Although it was not published until 1940, HSP president Hampton L. Carson's two-volume History of the Historical Society of Pennsylvania chronicled the organization's first century. As a result, Griffith devotes only one chapter to those years, choosing instead to focus her analysis on the next seventy-five. Griffith spends the next several chapters discussing the ups and downs of the Society through the first two-thirds of the century. By the end of the 1920s, the Society had reached the end of its period as a gentlemen's club and suffered financially with the rest of the nation through the Great Depression. The middle decades again saw the Society as it attempted, at times, successfully, to bridge the gap between its various constituencies, most notably the academic historians and a wider public audience heavily represented by genealogists, who were seen as an important source of financial support.

Despite these minor highs and lows, however, the Society remained relatively stable, although underfunded for the range of activities it sought to provide. It was not until the years surrounding the celebration of the United States Bicentennial that the HSP began to reach a crisis point. Referring to this period as the "Bicentennial binge and hangover," Griffith describes how the plans for a major renovation to enlarge the exhibition space for the celebration called the institutional mission into question once again. The tension among board members, staff, and the director was further exacerbated when public funds that the Society counted on did not materialize. On an "act of faith" that the fundraising activities would cover the deficit, the Society moved forward with its renovation plans. The result was an even greater budget shortfall and an enlarged exhibition space that required the staff to fill it on a scale that placed additional burdens on an already overburdened workforce.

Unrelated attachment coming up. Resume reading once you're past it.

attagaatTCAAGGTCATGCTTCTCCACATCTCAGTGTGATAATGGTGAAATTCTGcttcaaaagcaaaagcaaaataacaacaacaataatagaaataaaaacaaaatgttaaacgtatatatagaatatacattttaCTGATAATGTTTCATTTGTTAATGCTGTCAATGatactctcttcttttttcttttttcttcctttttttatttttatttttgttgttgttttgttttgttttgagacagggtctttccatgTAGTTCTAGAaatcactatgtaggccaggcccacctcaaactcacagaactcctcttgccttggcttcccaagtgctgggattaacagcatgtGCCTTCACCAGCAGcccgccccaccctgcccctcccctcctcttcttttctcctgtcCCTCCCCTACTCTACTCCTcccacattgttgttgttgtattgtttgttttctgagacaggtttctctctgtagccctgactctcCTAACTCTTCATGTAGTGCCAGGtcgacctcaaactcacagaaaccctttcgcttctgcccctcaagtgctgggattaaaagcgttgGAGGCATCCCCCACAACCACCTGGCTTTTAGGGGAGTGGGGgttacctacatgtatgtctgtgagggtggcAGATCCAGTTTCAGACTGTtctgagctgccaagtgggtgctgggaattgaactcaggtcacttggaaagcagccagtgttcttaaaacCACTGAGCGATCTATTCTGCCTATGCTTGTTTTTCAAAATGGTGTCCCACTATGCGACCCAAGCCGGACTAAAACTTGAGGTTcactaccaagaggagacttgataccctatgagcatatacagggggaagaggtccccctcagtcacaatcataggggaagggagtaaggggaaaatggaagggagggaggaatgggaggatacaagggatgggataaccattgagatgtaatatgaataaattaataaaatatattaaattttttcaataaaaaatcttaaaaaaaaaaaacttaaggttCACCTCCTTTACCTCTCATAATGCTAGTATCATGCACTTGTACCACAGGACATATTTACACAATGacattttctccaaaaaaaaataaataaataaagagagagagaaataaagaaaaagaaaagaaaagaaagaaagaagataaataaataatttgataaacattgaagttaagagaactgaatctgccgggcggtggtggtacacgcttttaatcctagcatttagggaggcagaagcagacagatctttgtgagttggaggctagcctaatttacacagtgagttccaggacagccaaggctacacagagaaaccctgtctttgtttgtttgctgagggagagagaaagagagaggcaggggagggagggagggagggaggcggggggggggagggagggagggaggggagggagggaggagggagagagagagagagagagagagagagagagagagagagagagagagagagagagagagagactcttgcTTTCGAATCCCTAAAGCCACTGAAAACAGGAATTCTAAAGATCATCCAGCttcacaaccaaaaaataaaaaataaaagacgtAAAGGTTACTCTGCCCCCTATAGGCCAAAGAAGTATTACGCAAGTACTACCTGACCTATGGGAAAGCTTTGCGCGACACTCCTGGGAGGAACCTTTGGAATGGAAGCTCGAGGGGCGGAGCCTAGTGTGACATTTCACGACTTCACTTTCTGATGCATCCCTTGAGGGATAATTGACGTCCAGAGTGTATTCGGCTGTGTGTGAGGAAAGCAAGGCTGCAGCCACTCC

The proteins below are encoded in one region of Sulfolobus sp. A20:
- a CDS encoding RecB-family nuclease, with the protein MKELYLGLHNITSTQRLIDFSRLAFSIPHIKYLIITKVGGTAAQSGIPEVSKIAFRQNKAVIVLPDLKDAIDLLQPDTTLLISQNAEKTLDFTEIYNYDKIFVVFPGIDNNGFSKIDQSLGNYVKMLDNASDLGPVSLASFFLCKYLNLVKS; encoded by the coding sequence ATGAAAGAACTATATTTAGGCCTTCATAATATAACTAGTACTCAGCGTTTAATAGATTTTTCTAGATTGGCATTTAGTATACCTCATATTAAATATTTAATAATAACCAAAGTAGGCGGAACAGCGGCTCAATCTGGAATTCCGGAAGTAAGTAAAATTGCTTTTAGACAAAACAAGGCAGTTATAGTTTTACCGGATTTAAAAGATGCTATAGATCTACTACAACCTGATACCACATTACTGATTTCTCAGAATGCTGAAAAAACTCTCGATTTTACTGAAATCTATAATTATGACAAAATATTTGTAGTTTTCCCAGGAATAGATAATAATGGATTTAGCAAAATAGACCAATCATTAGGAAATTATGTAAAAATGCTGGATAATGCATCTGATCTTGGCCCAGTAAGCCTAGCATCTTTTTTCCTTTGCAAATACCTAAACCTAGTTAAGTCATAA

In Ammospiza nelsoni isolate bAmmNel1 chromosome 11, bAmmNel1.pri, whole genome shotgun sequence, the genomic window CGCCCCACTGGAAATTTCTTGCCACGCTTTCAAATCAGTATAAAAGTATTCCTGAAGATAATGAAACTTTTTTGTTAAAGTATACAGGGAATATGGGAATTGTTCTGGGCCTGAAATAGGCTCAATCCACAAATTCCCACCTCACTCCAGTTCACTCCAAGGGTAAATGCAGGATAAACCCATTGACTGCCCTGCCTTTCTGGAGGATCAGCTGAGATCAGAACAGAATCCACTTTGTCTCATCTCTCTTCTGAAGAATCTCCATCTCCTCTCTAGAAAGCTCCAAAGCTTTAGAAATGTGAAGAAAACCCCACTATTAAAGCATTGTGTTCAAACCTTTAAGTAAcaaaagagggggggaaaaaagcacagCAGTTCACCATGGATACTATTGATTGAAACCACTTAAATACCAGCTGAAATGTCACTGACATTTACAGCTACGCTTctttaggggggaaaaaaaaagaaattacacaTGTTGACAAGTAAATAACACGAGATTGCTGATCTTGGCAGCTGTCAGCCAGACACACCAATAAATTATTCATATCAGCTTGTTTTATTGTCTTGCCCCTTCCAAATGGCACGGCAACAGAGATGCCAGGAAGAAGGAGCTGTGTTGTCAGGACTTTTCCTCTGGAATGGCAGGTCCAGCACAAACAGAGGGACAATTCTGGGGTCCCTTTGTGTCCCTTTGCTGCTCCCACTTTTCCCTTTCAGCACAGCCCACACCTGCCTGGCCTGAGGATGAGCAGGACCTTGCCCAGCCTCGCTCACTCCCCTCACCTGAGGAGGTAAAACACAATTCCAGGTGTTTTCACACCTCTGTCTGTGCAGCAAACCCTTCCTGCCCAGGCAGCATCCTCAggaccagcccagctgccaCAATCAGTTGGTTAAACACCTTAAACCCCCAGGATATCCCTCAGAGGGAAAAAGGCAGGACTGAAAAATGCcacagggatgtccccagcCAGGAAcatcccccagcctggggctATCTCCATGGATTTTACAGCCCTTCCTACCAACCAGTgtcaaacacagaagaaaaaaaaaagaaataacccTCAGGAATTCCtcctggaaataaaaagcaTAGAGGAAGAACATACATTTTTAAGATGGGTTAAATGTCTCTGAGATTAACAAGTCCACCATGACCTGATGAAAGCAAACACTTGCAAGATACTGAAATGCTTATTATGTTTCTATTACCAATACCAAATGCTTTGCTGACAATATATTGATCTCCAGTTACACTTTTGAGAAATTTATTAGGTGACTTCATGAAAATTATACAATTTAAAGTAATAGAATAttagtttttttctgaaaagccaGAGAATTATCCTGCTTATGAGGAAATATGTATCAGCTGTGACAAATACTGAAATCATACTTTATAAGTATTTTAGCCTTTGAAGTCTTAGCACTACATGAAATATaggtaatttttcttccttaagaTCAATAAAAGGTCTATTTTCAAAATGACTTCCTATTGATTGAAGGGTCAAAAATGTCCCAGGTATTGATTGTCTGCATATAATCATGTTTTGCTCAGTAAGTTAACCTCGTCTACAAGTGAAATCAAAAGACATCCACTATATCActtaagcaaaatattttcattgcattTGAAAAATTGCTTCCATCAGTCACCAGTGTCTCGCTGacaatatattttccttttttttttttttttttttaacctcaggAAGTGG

The financial difficulties deepened in the 1980s as that decade's economic downturn affected the income on investments and HSP's ability to raise funds. Plans for a permanent large-scale exhibition placed museum professionals at odds with a well-known historian serving as guest curator, while a long-range planning process resulted in increased dissension over the Society's mission. When the Society searched for a new director in 1984, Peter Parker, the acting director, explained the difficulty. The search committee, he wrote, would need to decide "what it is the new director is to direct. Is this a library, a museum, or a facility that combines both?" (p. 344).

When Susan Stitt was appointed president (as the office of director had been renamed) in 1990, she inherited an organization in deep financial trouble. After concerted efforts to control the downward spiral with cutbacks and other measures failed, Stitt proposed a controversial solution: the HSP should focus its energies on being a research library, not a museum. Her original plan involved the formation of a new museum in Philadelphia that would house and display materials from many of the city's cultural institutions. When the museum did not materialize, she proposed the deaccessioning of the Society's museum collection to allow the HSP to function to its full potential as a research library.